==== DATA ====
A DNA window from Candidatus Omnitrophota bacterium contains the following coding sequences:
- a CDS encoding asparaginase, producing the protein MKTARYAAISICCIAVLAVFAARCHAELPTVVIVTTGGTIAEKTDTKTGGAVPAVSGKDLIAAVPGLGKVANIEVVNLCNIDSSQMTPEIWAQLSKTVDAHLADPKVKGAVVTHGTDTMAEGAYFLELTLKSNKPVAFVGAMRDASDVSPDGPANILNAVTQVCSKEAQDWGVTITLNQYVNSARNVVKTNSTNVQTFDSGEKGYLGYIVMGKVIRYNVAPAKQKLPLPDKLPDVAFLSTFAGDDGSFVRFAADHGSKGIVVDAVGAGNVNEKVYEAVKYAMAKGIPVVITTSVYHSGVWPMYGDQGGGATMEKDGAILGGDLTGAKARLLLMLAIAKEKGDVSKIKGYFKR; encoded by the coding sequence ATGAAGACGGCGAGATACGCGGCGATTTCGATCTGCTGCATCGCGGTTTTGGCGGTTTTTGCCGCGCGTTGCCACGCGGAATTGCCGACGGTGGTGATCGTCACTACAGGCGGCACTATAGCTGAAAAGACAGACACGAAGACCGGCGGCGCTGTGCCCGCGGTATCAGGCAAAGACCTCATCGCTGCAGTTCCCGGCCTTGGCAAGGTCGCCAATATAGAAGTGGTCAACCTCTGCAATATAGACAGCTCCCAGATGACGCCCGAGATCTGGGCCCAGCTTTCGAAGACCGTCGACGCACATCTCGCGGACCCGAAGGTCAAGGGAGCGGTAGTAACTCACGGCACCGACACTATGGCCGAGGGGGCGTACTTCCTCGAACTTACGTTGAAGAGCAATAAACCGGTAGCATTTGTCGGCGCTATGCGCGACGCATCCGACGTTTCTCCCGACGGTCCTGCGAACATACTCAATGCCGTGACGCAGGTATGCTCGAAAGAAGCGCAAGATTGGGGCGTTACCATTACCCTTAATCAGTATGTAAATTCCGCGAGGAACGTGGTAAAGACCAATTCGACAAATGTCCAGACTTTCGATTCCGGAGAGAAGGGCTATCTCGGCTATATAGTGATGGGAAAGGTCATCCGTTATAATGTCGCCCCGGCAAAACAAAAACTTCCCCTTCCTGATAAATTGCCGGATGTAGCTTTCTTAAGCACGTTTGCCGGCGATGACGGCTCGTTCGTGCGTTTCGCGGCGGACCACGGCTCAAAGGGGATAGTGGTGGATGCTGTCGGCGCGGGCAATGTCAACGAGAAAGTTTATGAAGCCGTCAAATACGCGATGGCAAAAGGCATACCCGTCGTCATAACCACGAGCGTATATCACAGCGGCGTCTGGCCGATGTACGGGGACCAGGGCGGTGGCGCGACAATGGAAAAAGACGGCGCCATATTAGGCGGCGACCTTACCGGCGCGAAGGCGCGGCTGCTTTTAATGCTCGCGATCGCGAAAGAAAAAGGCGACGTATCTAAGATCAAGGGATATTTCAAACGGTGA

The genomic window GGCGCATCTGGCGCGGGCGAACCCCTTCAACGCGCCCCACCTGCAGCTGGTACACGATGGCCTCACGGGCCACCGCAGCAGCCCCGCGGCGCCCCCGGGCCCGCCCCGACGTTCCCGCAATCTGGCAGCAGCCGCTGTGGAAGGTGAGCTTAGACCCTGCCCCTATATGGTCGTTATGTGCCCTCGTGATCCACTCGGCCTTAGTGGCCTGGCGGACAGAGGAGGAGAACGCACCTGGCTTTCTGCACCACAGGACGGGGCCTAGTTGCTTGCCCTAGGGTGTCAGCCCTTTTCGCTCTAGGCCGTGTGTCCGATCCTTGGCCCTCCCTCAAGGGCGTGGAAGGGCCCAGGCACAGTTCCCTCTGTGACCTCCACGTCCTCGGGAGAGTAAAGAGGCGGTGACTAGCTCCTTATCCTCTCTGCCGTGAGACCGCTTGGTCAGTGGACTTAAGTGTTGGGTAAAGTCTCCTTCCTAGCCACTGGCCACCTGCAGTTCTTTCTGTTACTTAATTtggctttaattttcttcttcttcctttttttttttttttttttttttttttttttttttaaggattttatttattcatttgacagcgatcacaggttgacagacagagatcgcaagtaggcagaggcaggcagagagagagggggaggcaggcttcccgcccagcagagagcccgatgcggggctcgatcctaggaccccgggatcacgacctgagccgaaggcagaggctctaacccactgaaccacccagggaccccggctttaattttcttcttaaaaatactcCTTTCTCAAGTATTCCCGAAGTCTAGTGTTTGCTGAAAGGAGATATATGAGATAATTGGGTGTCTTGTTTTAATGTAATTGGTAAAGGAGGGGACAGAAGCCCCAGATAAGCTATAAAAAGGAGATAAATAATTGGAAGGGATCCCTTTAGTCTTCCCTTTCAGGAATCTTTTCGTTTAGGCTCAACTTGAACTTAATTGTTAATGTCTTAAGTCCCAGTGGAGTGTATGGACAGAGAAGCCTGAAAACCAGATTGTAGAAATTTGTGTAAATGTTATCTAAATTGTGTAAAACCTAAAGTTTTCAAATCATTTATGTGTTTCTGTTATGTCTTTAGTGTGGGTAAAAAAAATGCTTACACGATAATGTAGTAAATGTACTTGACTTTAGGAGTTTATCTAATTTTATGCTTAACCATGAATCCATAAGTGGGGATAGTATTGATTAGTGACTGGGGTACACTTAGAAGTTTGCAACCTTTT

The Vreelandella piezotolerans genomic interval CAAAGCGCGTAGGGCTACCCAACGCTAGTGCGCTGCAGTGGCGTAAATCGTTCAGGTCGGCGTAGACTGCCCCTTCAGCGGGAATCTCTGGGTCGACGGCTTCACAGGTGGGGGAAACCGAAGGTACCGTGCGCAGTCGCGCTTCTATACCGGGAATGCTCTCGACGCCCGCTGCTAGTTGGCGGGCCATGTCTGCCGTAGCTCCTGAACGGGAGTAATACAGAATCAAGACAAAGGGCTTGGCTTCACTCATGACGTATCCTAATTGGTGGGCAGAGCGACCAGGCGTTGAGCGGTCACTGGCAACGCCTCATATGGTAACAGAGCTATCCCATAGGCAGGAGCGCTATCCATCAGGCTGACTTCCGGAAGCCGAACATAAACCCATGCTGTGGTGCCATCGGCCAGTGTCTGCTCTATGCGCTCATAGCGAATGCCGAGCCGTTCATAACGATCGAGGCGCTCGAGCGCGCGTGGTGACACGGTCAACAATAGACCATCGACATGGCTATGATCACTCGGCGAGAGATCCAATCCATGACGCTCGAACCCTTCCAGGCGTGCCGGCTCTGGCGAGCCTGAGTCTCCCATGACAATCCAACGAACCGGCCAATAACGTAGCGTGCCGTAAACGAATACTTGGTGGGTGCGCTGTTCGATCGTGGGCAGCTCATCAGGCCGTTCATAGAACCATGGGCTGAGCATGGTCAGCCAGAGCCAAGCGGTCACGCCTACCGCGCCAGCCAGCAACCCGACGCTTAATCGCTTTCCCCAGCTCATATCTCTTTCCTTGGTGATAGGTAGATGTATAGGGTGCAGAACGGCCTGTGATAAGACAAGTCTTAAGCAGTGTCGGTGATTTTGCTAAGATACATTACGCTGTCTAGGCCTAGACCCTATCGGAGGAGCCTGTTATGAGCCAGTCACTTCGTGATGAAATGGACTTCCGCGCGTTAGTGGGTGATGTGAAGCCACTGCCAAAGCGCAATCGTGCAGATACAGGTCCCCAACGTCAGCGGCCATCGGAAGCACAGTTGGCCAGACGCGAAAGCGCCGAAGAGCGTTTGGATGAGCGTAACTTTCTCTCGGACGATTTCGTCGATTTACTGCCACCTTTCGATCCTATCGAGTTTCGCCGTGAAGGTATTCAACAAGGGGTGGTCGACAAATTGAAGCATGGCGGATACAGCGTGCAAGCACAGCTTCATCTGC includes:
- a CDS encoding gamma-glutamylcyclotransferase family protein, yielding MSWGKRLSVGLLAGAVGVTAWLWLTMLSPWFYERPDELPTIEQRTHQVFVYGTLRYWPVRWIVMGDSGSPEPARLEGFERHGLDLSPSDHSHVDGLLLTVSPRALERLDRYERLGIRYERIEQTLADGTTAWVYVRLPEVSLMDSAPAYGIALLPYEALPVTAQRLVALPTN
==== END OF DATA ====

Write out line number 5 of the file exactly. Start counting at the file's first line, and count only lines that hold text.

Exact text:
- a CDS encoding gamma-glutamylcyclotransferase family protein, yielding MSWGKRLSVGLLAGAVGVTAWLWLTMLSPWFYERPDELPTIEQRTHQVFVYGTLRYWPVRWIVMGDSGSPEPARLEGFERHGLDLSPSDHSHVDGLLLTVSPRALERLDRYERLGIRYERIEQTLADGTTAWVYVRLPEVSLMDSAPAYGIALLPYEALPVTAQRLVALPTN